Unpersuasive book argues that higher education should have a leftist bias

George Leef

In this week's Pope Center Clarion Call, I review a book by emeritus English professor Donald Lazere entitled Why Higher Education Should Have a Leftist Bias. The book is utterly unpersuasive and unpleasant to read for the author's hostility towards those who don't share his rosy view of big government. The book reminds me of something that sociology professor Jonathan Haidt said about himself in his earlier days, "I hated Reagan but had never actually met a conservative."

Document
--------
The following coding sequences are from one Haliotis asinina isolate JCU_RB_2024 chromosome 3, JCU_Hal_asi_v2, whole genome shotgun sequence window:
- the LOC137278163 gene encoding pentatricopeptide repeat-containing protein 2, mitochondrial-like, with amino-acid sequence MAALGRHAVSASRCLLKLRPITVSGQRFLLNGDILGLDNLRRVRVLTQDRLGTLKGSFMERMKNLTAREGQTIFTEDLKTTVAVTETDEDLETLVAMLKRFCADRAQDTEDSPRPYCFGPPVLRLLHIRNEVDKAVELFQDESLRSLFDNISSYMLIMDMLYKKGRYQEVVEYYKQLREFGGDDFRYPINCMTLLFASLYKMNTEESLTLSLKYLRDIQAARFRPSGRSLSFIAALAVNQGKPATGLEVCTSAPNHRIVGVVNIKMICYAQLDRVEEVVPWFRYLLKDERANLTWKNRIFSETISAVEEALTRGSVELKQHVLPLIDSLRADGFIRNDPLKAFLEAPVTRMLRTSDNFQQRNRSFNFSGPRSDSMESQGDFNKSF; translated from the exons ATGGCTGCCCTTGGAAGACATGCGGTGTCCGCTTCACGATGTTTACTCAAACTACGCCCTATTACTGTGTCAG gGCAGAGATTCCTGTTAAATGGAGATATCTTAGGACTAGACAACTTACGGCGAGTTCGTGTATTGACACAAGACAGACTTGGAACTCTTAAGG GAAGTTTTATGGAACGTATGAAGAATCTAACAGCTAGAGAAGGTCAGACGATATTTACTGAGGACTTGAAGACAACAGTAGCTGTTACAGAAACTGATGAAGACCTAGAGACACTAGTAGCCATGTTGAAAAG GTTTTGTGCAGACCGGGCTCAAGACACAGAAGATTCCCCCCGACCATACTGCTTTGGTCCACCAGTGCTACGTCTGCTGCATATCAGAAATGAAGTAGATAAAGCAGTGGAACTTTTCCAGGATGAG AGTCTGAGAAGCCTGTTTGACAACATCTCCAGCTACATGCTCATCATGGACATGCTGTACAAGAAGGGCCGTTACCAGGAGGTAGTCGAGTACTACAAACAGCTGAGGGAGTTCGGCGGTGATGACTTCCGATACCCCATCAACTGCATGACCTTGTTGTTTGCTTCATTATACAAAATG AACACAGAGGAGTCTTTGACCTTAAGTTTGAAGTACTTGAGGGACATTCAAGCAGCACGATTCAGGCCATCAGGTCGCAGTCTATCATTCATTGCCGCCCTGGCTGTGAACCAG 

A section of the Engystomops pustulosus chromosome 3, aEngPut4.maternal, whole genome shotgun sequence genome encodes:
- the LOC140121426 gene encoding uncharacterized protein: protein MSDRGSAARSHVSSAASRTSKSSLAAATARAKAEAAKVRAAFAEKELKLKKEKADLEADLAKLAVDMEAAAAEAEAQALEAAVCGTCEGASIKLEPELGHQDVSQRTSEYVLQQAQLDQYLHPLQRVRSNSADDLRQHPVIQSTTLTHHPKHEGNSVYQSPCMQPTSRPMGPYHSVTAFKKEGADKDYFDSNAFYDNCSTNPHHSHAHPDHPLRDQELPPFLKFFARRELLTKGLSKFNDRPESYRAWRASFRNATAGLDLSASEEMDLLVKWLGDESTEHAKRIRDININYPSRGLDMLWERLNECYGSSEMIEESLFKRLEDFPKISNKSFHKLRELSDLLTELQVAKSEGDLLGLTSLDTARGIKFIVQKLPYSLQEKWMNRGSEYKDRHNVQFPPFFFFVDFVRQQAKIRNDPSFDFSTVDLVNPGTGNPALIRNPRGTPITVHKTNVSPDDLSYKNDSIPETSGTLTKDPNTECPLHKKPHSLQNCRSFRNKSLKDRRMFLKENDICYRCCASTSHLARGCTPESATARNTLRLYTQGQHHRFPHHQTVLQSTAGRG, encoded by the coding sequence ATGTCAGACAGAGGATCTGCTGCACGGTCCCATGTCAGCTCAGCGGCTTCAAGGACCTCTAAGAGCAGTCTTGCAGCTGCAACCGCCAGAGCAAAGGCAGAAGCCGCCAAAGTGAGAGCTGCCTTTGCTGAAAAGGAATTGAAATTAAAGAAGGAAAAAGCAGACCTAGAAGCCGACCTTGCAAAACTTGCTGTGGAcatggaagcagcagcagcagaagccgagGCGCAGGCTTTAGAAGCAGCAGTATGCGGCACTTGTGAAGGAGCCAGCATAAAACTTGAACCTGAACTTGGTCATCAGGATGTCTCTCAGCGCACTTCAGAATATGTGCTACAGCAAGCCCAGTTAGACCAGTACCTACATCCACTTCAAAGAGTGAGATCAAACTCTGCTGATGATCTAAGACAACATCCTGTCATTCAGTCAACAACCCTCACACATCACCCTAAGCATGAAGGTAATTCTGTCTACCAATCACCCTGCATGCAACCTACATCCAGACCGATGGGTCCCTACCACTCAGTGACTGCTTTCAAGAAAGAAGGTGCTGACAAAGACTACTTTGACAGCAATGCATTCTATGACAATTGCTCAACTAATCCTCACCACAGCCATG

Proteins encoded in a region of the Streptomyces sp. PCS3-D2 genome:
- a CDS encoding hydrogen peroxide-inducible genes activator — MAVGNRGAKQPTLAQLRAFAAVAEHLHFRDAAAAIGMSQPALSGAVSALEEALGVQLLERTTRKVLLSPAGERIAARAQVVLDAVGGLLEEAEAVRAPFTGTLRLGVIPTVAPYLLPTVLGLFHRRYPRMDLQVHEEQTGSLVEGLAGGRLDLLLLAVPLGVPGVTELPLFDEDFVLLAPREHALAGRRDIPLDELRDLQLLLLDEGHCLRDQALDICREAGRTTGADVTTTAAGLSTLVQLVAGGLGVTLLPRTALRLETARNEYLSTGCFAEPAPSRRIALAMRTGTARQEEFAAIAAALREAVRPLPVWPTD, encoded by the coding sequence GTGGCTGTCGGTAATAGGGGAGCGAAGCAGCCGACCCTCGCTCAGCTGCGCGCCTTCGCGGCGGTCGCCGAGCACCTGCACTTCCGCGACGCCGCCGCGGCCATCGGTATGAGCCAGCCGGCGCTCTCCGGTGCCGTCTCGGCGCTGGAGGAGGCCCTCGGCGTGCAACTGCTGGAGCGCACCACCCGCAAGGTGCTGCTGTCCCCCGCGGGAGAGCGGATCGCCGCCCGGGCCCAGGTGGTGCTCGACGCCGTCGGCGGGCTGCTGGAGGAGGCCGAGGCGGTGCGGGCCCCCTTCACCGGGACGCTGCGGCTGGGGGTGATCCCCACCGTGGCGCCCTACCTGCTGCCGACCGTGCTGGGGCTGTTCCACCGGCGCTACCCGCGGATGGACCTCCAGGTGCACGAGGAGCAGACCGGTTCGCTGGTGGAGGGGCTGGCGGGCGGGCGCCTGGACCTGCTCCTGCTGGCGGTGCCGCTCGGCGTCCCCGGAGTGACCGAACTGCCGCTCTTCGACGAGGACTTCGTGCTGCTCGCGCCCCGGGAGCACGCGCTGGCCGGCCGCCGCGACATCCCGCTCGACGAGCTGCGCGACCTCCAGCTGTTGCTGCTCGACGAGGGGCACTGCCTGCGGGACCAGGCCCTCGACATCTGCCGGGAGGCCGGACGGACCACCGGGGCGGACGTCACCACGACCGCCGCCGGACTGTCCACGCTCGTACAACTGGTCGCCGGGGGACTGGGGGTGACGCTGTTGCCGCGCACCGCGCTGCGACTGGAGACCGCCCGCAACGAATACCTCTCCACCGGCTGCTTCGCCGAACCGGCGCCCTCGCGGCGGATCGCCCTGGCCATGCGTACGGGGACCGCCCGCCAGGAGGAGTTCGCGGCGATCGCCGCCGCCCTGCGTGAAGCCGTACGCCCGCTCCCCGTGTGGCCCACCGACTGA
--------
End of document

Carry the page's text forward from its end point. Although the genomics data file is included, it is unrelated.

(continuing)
Lazere contends that if American college students were better taught, they could break free of the overwhelming "conservative/corporate" belief system most grow up with. Unfortunately, to him that means instructing them that they need to hunt for bias in writings, which will usually lead to fallacious reasoning about the merits of a piece, and suggesting that real socialism could be great. Instead, students ought to learn how to employ logic and if more did so, they'd be less apt to fall for deceptive argumentation that comes at them from all angles. If that were to happen, I think we'd see a greater decline in support for the leftist project of expanding the scope of government than for the "conservatism" that Lazere loathes (but little understands).

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